Dairy Nutrition

Protein in Dairy Cows Minimize

Protein in Dairy Rations

James D. Ferguson, VMD, MS
Section Animal Production Systems

Crude protein is defined as total N times 6.25
  1) Includes true protein, ammonia, nitrates, amines, amides, amino acids and peptides, (nonprotein N), and nucleic acid nitrogen
Protein has three fates in ruminants:
  1) Fermentation (degradation) in the rumen
    a) Proteolytic enzymes digest protein to amino acids and peptides
      i) Proteases, peptidases, and deaminases are elaborated into rumen liquid         
    b) Amino acids and peptides are fermented to ammonia and carbon skeletons (isoacids)
    c) Rumen bacteria utilize ammonia, amino acids, and peptides for growth
  2) Hydrolytic/enzymatic digestion in small intestine
    a) Feed protein and bacterial protein which escapes from the rumen
  3) Passage to feces of indigestible protein
  1) MP - metabolizeable protein
    a. True protein digested postruminally and the component amino acids absorbed from the intestine
  2) RDP - rumen degradable protein
  3) RUP - rumen undegradable protein
  4) BCP - bacterial crude protein (MCP: microbial crude protein)
    a) Flow of protein contained in rumen bacteria which is produced in the rumen and is passed to the intestine for digestion
    b) 80% true protein and 80% digestible
  1) Provide sufficient RDP in the ration to support microbial growth and synthesis
  2) Provide sufficient RUP to support production
  3) Provide sufficient quality of amino acids from RUP and digested BCP
  4) Minimize losses of excess rumen ammonia from degradation of over supply of RDP
  Nitrogen efficiency – minimize N losses in feces and urine
  1) RDP/RUP of protein in feeds
    a. How to predict these fractions
  2) Rates of passage of feed material from the rumen, which influence proportions of RDP and RUP in feeds
    a. Intestinal digestibility of RUP of feeds needs to be characterized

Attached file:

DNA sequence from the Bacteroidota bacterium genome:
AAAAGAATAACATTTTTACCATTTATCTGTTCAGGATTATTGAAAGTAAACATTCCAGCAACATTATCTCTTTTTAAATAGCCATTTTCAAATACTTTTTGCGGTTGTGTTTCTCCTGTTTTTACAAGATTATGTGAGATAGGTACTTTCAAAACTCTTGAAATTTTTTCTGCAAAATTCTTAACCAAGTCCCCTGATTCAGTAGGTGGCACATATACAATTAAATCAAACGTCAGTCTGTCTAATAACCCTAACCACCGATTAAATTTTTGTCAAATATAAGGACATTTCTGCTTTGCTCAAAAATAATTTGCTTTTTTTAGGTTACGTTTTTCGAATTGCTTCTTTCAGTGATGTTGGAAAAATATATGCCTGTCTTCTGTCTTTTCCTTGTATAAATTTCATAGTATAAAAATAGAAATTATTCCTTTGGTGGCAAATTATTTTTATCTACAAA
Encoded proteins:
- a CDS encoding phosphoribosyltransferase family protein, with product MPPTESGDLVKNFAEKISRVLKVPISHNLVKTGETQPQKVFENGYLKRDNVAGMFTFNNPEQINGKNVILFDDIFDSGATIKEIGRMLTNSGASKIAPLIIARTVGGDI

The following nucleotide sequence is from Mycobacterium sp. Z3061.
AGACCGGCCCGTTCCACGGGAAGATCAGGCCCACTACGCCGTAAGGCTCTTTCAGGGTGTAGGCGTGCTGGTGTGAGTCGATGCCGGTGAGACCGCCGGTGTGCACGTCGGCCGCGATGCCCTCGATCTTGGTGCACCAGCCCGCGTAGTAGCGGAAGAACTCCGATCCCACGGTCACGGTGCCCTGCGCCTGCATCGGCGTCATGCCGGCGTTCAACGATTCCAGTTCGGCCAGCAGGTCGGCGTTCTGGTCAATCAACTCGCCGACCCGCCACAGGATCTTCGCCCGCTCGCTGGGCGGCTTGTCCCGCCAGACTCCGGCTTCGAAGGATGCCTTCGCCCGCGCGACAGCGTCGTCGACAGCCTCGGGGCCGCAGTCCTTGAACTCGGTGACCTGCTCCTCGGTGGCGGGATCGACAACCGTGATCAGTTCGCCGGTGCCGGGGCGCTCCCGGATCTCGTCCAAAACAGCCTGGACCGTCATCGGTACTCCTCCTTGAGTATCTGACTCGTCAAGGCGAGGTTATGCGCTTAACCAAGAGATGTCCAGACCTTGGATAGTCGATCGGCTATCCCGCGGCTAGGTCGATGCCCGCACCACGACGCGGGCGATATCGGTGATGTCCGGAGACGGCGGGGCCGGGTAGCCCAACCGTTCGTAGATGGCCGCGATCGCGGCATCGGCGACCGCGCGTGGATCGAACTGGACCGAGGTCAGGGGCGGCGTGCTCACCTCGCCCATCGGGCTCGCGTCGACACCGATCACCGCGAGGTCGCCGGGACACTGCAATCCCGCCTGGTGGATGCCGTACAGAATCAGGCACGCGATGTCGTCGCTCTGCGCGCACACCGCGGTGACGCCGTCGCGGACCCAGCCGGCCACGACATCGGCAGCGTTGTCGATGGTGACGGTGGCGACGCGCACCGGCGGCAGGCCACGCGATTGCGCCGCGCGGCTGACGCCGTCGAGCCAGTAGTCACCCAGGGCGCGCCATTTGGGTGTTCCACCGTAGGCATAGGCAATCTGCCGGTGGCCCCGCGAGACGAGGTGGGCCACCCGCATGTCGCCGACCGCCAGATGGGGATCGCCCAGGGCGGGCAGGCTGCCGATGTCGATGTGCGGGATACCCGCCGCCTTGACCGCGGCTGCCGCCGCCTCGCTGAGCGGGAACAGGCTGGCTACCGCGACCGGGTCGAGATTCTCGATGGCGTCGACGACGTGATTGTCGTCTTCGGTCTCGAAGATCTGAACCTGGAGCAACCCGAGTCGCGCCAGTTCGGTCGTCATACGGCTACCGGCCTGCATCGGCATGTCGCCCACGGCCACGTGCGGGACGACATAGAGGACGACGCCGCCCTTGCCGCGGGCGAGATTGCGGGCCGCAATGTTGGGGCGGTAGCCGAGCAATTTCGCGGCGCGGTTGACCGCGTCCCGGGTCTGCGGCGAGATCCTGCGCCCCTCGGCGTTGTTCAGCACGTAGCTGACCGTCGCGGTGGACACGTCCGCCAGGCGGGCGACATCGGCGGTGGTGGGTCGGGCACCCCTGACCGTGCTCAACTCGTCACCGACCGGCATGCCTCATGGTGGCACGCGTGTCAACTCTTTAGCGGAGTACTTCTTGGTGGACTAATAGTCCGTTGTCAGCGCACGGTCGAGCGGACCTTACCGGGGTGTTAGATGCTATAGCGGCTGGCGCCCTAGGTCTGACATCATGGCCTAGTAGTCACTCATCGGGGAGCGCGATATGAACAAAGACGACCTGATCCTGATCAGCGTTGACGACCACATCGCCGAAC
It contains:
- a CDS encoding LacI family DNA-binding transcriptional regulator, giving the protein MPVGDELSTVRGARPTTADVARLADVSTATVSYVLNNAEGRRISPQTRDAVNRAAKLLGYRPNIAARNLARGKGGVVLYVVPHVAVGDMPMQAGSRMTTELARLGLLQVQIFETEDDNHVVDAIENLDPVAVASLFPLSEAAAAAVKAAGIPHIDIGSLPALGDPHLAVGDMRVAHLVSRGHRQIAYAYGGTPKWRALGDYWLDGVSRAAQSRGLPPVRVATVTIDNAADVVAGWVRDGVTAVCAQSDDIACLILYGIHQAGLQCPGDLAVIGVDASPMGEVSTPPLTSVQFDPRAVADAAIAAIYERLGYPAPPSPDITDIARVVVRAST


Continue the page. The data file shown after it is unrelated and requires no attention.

3) Factors which determine BCP synthesis in the rumen
  4) Rumen production of BCP is dependent on a functioning rumen
    a) Animals over 100 kg body weight (220 lb)
Rumen degradation of feed protein
  1) Rumen organisms
    a) Bacteria 1010-11/ml, 40% of species have proteolytic activity
    b) Protozoa 105-6/ml, ingest particulate matter therefore are importan in degrading insoluble feed proteins
      i) cannot utilize ammonia but are net exporters of ammonia
      ii) release large amounts of peptides and amino acids and peptidases into rumen fluid
    c) Fungi 103-4/ml, less is known about their protein degradation
  2) Enzymatic activity primarily of bacterial origin associated with cell surface
    a) Adsorption of soluble feed proteins to cell surface is important step in degradation
    b) Bacteria uptake small peptides, free amino acids, and ammonia
  3) N in the form of peptides, ammonia or amino acids are the nitrogenous nutrients for ruminal microorganisms
  4) If protein degradation exceeds rate of N incorporation into microbial protein, ammonia builds up to excessive concentrations
    a) Can waste dietary N and reduce efficiency of CP utilization
    b) Small group of bacteria that use amino acids as primary source of carbon and energy
    c) Combination of bacteria with low deaminative activity and a small group of bacteria with high activity
  5) Rumen degradation of feed proteins is most often described as a first order mass action model
    a) Feeds are composed of CP fractions that differ in rates of degradation
    b) Rumen disappearance of protein is the sum of two processes
      i) digestion
      ii) passage
  6) Protein fractions in feeds
    a) A fraction (NPN)
      i) instantaneously soluble at time zero
      ii) rate of degradation of infinity
      iii) that portion of feed CP soluble in borate-phosphate buffer but not precipated by trichloroacetic acid (TCA)
      iv) mean 9849 sd 1610 range 0 to 18,540 %/h CPMDairy
    b) B fractions
      i) potentially degradable true protein